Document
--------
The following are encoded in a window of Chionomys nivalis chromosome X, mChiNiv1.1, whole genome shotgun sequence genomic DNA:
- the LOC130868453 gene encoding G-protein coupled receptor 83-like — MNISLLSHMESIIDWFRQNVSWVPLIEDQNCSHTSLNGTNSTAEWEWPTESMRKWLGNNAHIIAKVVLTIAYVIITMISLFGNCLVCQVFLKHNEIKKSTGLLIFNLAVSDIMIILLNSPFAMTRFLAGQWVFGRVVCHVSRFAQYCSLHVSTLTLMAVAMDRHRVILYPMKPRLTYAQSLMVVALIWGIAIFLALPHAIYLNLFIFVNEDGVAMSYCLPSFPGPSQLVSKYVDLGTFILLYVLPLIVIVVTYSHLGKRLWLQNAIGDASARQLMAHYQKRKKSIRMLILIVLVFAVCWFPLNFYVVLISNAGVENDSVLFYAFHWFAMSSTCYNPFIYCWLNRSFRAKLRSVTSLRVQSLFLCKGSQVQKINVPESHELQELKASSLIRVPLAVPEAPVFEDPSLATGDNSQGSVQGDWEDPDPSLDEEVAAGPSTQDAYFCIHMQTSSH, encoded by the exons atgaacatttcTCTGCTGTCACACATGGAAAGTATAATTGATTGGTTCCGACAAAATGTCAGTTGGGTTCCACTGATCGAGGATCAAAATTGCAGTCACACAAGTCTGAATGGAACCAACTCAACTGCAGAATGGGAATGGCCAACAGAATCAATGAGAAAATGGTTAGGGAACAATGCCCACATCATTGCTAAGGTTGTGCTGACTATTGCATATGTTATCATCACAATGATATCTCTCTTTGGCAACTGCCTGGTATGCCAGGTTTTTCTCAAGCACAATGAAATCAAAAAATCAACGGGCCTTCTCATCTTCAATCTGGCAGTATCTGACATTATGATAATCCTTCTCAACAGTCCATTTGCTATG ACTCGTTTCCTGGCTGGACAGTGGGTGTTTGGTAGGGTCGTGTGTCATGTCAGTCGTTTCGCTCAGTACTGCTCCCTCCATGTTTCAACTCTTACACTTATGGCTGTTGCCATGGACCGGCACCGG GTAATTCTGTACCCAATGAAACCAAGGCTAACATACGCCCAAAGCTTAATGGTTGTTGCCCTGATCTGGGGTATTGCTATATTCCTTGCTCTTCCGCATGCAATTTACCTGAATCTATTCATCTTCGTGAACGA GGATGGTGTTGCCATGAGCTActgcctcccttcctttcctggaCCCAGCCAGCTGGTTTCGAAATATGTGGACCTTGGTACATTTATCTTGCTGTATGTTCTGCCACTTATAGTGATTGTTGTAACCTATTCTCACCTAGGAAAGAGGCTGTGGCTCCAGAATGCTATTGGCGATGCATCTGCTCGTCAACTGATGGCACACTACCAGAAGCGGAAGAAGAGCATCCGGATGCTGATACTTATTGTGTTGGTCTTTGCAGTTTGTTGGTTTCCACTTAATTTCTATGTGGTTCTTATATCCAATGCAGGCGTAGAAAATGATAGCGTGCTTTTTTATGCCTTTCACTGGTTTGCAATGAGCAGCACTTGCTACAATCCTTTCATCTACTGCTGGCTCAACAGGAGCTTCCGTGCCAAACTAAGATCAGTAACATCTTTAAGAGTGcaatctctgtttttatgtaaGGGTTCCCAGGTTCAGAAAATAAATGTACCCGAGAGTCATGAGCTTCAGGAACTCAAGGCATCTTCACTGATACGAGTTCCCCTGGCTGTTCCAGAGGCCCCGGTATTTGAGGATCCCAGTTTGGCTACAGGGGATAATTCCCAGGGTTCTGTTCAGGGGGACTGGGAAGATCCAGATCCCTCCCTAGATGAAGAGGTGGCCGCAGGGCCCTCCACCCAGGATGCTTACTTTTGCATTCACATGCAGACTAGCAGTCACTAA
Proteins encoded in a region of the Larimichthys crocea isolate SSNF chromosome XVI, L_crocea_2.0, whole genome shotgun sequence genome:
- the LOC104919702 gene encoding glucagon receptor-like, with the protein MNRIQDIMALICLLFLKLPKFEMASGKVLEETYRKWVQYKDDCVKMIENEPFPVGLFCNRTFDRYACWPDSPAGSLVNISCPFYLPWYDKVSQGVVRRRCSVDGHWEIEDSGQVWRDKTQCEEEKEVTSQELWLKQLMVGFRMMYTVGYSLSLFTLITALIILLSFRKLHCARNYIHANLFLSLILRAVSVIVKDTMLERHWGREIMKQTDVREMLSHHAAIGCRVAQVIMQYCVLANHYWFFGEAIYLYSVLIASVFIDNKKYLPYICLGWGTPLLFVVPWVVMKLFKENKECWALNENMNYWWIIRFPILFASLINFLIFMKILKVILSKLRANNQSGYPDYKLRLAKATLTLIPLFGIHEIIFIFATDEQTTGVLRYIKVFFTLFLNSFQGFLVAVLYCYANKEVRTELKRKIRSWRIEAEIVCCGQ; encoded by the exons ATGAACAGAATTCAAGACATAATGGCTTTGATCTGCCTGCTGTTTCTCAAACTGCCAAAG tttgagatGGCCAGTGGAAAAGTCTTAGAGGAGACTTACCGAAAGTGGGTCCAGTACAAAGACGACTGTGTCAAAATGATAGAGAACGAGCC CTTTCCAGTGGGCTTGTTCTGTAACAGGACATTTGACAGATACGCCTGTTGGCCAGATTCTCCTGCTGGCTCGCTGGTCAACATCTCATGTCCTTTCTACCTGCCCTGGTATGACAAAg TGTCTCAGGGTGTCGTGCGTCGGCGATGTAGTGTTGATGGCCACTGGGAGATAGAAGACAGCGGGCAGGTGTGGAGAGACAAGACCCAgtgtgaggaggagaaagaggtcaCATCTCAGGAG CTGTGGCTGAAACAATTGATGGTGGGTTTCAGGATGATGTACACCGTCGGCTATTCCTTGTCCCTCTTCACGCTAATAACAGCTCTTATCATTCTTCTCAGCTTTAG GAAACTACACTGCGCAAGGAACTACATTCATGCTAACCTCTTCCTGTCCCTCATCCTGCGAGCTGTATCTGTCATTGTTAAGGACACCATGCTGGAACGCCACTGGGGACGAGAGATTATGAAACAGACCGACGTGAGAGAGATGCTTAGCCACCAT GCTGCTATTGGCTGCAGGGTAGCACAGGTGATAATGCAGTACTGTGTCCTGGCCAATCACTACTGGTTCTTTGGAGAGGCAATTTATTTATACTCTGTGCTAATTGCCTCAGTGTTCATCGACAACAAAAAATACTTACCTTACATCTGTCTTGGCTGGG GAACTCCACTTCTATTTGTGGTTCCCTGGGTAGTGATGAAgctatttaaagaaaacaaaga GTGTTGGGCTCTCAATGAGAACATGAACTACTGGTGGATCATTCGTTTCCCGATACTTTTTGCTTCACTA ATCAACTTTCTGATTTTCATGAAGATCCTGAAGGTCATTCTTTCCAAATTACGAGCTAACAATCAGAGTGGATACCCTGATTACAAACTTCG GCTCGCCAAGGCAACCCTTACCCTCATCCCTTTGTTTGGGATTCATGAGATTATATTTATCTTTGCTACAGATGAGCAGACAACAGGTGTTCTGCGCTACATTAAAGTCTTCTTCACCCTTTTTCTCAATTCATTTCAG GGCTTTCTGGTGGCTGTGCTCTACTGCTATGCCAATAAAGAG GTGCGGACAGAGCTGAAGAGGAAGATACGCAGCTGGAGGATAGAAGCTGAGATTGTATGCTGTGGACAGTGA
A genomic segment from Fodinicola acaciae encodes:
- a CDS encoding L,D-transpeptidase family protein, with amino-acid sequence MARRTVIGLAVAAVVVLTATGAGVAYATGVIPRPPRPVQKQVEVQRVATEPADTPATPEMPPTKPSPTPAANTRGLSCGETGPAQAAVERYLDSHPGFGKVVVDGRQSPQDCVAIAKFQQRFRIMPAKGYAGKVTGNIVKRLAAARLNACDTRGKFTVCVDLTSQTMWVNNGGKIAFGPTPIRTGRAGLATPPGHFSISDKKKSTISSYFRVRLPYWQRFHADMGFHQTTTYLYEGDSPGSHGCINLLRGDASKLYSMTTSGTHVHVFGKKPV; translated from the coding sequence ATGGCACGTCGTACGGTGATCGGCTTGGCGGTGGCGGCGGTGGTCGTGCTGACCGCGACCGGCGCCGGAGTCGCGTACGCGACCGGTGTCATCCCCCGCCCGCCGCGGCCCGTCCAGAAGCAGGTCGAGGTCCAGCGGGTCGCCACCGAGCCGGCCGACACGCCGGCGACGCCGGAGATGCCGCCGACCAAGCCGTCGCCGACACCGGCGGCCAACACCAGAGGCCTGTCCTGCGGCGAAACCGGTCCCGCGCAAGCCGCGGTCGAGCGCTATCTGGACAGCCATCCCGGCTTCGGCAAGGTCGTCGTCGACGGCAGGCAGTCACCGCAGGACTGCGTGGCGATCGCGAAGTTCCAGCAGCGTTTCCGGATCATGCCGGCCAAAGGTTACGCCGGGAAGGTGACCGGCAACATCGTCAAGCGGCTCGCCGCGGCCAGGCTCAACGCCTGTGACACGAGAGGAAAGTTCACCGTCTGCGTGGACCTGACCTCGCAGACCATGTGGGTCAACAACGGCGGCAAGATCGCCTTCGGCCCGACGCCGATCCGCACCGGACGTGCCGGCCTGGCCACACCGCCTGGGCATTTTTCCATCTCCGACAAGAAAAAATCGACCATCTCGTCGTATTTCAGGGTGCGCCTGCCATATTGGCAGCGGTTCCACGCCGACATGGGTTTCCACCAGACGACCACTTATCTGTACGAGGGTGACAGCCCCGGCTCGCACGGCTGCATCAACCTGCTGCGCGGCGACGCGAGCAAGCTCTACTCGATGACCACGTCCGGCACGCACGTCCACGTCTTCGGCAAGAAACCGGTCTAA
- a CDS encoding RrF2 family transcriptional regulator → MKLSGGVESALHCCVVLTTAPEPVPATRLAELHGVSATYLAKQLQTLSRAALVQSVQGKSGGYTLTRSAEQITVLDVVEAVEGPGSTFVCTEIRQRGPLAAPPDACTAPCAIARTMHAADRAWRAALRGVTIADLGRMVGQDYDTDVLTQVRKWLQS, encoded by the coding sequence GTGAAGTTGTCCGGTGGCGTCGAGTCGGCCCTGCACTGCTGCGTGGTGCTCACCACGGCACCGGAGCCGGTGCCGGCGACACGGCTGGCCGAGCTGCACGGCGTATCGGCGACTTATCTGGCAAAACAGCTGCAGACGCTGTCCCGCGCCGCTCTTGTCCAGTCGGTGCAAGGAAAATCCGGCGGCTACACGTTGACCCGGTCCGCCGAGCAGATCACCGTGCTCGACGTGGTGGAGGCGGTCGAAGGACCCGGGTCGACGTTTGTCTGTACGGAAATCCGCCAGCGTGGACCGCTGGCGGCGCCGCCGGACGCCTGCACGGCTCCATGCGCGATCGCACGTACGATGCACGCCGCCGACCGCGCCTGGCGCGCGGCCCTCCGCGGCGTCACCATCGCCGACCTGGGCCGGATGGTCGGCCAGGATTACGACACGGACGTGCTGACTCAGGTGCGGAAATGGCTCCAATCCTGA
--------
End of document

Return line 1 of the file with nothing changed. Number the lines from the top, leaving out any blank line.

The following are encoded in a window of Chionomys nivalis chromosome X, mChiNiv1.1, whole genome shotgun sequence genomic DNA: